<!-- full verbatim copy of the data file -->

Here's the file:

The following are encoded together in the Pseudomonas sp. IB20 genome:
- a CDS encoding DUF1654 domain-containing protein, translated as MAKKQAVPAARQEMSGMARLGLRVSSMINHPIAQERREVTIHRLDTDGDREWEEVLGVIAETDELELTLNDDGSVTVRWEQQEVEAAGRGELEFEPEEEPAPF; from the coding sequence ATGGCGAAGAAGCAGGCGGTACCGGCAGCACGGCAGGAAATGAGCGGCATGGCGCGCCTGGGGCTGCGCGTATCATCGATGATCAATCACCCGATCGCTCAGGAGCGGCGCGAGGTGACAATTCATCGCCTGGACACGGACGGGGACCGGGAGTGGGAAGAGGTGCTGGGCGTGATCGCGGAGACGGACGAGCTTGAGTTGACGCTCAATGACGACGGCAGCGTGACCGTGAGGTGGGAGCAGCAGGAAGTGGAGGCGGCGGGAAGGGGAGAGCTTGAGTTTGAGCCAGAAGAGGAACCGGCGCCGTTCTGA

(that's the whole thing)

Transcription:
The following are encoded together in the Pseudomonas sp. IB20 genome:
- a CDS encoding DUF1654 domain-containing protein, translated as MAKKQAVPAARQEMSGMARLGLRVSSMINHPIAQERREVTIHRLDTDGDREWEEVLGVIAETDELELTLNDDGSVTVRWEQQEVEAAGRGELEFEPEEEPAPF; from the coding sequence ATGGCGAAGAAGCAGGCGGTACCGGCAGCACGGCAGGAAATGAGCGGCATGGCGCGCCTGGGGCTGCGCGTATCATCGATGATCAATCACCCGATCGCTCAGGAGCGGCGCGAGGTGACAATTCATCGCCTGGACACGGACGGGGACCGGGAGTGGGAAGAGGTGCTGGGCGTGATCGCGGAGACGGACGAGCTTGAGTTGACGCTCAATGACGACGGCAGCGTGACCGTGAGGTGGGAGCAGCAGGAAGTGGAGGCGGCGGGAAGGGGAGAGCTTGAGTTTGAGCCAGAAGAGGAACCGGCGCCGTTCTGA